Archive for the What the Experts say Category

Efficient Research – Events To Watch: 26 – 30 October 2009

The effect of the global economic slowdown has been felt by fiscal finances this year. An expansionary fiscal policy framework was adopted to counter the recession in South Africa. Over the past year, there have been various infrastructure development projects with an eye on the 2010 Soccer World cup and beyond. There were also significant increases in the unplanned funding to state owned institutions (ESKOM, DENEL, SAA) and social grants expenditure. The extra expenditure on state owned entities also placed continues pressure on state finances. Uncertainty about future expenditure patterns makes it very difficult to estimate the government expenditure for 2010/2011 accurately. It is however very worrying that fiscal expenditure increased substantially during 2009/2010 whilst fiscal revenue is much lower than expected. Read on….

Some Notes On The World Around US – World Equity Markets Towards 2011

Charles Snyman of the Efficient Groep says: 

The current world equity market environment can be summarized as follows:

  • The world is in a good news environment which will probably last through 2010 to somewhere in 2011. Company and economic news in all major world centers will continue to break news better than expected or better
    than the recent history.
  • In the US stocks are not particularly expensive. This is important because the US is probably the driver of world investment sentiment. In South Africa the p/e ratio of the Alsi 40 and the All Share Index is probably very close to the 10 year average.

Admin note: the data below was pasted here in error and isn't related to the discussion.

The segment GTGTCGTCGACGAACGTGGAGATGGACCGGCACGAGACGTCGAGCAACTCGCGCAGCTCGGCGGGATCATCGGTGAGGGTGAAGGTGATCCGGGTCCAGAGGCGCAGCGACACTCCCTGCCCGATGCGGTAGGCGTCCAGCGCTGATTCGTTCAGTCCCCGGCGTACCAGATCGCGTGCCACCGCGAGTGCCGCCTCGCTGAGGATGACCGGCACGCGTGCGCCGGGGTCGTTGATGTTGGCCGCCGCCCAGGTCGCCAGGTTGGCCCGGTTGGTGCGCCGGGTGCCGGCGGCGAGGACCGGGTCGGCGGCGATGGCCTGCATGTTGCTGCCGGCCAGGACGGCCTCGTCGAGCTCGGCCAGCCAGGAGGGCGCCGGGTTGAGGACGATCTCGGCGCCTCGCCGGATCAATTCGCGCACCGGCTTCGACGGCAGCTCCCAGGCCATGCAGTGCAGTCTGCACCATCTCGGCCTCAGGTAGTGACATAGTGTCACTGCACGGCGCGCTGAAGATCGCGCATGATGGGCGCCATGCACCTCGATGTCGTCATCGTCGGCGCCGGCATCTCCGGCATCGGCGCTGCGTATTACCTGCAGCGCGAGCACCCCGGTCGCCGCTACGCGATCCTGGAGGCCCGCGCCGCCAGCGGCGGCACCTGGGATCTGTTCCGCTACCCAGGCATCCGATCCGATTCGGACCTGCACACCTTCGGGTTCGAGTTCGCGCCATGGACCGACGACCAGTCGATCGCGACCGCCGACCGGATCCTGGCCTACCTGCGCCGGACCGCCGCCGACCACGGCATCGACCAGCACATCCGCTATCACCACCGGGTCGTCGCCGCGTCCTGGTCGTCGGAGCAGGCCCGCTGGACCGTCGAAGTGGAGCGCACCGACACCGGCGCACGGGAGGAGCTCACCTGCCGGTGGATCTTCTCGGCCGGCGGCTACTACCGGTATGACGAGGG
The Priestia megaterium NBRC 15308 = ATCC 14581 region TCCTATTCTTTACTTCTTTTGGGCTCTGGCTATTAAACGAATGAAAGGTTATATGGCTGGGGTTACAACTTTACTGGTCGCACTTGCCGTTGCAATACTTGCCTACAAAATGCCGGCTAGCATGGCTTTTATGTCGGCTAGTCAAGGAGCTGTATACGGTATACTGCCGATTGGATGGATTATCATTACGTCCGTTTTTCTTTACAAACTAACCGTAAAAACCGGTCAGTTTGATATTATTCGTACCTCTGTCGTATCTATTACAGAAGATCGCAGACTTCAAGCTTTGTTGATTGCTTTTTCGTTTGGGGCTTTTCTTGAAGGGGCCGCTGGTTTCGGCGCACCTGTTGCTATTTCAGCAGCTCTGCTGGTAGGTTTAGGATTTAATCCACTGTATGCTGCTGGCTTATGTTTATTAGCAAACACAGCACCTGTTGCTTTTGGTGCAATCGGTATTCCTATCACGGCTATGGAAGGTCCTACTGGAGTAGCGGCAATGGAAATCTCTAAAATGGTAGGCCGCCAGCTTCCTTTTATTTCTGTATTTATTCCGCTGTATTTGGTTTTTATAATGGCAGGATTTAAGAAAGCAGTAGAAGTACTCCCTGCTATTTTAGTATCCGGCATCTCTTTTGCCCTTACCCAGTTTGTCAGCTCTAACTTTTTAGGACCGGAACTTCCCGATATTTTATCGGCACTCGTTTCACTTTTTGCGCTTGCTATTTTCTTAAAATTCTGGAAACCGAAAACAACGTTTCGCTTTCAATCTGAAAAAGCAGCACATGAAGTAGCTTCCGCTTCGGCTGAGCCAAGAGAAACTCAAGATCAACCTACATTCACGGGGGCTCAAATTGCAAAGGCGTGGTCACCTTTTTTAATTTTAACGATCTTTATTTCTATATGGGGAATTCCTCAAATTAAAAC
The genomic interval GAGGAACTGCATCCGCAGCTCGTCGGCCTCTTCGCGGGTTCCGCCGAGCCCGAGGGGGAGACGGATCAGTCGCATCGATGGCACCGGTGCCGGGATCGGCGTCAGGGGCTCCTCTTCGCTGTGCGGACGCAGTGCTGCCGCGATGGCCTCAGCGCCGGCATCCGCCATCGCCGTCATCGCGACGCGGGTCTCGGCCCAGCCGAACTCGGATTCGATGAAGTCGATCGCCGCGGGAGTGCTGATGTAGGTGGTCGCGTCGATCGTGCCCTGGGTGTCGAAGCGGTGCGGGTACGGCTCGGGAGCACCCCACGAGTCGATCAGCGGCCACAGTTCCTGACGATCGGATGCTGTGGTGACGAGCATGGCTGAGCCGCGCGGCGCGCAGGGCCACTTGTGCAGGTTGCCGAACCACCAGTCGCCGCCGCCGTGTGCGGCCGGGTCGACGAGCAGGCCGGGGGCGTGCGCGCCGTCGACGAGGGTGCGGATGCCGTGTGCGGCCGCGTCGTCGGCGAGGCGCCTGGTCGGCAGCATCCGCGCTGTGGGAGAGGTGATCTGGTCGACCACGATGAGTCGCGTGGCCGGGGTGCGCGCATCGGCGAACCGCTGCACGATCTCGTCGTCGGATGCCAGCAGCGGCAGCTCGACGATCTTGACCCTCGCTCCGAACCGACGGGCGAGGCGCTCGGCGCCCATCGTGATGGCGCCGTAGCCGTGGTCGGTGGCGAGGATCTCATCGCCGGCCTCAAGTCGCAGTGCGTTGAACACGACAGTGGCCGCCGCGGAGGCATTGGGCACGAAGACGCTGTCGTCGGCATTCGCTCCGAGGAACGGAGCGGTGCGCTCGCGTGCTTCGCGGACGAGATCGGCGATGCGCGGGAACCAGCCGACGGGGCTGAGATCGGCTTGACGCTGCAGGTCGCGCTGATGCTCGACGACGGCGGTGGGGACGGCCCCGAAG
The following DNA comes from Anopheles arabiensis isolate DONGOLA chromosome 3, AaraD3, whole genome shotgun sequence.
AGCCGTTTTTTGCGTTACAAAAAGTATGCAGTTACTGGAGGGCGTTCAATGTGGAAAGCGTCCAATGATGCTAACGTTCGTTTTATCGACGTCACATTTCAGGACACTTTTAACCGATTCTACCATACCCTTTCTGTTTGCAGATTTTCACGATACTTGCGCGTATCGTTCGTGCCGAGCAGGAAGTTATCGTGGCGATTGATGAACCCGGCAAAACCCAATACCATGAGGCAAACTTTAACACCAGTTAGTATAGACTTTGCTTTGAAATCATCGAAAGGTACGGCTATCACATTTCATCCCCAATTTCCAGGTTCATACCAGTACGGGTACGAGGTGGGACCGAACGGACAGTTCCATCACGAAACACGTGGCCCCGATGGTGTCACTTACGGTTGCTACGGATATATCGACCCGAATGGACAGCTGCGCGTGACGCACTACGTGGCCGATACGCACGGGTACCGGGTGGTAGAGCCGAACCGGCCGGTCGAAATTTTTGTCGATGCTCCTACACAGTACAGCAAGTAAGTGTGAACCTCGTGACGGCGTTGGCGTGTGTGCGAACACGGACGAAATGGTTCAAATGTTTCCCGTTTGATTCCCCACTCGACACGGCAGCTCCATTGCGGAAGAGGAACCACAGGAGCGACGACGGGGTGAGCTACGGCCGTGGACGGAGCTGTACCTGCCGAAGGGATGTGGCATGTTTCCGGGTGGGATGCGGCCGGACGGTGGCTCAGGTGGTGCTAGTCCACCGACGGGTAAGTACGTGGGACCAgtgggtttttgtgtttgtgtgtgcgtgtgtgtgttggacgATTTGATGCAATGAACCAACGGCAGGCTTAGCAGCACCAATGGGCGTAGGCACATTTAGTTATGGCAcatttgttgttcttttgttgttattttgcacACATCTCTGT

• Money market funds in the US still hold many trillions of dollars that needs to be allocated to the equity market. This is likely true for most countries/economies.
  • Lots of international investment cash is being allocated to the emerging markets. This is likely to continue throughout 2010. In SA we have received ZAR55billion this year so far. This is of course one of the reasons for the strong rand.
  • International news reports and anecdotal evidence seems to indicate that many portfolio managers have missed the bull run of 2009.

The above facts may indicate that there will be many buyers if the equity markets are weaker during the next three to six months. This will translate to not much downside potential during this period. After the very strong run in world markets since early March 2009 (the Dow Jones Industrial Index increased from 6457 to 9712 as at close 30 September, an increase of almost 50%) one may expect a period of rest and very possibly some downside potential.